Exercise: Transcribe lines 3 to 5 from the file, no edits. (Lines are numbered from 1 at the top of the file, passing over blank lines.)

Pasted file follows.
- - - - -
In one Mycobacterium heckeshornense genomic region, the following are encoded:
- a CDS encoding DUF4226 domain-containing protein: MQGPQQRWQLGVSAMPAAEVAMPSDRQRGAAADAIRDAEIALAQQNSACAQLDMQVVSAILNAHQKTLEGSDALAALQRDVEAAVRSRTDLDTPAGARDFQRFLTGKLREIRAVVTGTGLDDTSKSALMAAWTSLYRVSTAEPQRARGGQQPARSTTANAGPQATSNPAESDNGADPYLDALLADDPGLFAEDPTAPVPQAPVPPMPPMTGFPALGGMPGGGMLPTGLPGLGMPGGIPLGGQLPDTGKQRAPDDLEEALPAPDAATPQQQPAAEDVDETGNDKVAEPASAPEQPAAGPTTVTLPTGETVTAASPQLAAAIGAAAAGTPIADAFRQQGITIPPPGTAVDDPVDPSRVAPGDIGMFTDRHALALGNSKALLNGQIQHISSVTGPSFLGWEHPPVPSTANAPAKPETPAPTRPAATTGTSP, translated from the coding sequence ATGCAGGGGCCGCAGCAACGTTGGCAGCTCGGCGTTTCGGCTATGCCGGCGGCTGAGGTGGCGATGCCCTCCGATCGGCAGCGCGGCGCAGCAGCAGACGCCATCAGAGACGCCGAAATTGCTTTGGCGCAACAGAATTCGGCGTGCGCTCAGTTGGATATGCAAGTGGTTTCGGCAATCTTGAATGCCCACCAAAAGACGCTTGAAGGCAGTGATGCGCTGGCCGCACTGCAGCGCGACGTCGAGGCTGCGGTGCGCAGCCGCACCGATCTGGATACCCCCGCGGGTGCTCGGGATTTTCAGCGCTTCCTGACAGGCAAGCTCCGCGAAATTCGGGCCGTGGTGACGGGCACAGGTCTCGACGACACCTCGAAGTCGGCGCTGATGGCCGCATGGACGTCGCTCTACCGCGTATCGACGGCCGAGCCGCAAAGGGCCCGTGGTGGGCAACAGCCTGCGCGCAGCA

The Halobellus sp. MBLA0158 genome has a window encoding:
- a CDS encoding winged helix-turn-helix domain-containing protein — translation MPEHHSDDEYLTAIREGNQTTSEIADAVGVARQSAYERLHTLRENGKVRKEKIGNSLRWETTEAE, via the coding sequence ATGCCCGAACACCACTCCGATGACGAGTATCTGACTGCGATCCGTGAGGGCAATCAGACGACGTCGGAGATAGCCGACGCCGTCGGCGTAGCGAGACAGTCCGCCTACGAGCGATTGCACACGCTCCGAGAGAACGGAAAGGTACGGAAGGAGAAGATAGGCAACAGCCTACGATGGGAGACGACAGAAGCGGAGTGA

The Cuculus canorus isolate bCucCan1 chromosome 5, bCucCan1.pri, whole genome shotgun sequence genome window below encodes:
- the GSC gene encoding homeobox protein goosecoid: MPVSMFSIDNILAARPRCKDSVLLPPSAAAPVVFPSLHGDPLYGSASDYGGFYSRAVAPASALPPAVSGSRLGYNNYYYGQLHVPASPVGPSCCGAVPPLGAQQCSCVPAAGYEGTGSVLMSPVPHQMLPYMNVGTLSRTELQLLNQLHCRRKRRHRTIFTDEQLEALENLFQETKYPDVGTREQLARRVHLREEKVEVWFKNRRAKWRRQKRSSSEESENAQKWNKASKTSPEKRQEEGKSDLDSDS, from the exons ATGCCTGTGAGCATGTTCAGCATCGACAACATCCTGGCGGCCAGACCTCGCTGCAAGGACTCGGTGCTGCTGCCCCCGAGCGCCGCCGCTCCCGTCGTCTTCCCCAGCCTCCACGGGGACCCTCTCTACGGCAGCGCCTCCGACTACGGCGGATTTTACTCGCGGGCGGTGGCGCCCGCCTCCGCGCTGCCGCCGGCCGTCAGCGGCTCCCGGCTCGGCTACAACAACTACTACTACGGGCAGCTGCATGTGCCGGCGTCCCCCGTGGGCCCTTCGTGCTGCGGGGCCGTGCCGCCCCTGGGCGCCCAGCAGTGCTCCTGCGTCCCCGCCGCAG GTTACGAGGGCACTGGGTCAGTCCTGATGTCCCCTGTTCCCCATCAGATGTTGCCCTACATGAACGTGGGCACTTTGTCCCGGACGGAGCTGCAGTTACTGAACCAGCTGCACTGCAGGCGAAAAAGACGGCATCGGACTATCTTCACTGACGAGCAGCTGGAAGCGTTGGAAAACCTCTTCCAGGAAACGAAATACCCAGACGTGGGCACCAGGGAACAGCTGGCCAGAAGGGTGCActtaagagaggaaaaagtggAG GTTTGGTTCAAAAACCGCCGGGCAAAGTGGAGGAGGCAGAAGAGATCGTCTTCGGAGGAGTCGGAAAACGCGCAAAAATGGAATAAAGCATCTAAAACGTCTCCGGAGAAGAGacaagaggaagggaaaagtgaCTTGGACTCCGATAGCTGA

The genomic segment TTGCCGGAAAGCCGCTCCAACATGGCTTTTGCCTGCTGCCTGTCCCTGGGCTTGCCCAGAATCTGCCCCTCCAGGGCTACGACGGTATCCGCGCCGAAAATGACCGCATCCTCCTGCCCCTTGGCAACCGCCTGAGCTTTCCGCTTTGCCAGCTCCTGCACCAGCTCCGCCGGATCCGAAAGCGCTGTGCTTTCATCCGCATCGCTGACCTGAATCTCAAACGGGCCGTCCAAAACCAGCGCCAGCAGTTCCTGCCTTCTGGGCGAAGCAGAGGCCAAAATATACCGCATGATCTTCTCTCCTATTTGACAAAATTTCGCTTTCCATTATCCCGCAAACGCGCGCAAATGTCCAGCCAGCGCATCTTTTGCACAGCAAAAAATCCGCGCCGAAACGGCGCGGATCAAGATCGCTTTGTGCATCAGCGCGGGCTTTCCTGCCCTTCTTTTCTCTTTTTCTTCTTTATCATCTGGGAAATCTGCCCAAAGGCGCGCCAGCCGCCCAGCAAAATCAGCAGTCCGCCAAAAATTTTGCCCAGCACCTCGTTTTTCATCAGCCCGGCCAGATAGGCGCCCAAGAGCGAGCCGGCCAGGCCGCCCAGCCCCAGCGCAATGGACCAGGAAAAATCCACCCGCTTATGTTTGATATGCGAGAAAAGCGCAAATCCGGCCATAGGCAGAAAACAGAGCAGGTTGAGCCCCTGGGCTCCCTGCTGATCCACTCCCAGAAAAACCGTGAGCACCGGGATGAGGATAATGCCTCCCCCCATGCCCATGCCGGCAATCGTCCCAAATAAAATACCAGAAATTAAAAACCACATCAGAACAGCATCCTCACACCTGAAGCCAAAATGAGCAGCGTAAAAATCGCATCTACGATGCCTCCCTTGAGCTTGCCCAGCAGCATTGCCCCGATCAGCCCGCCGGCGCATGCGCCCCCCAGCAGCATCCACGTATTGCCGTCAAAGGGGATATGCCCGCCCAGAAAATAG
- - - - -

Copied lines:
The Halobellus sp. MBLA0158 genome has a window encoding:
- a CDS encoding winged helix-turn-helix domain-containing protein — translation MPEHHSDDEYLTAIREGNQTTSEIADAVGVARQSAYERLHTLRENGKVRKEKIGNSLRWETTEAE, via the coding sequence ATGCCCGAACACCACTCCGATGACGAGTATCTGACTGCGATCCGTGAGGGCAATCAGACGACGTCGGAGATAGCCGACGCCGTCGGCGTAGCGAGACAGTCCGCCTACGAGCGATTGCACACGCTCCGAGAGAACGGAAAGGTACGGAAGGAGAAGATAGGCAACAGCCTACGATGGGAGACGACAGAAGCGGAGTGA

The Cuculus canorus isolate bCucCan1 chromosome 5, bCucCan1.pri, whole genome shotgun sequence genome window below encodes: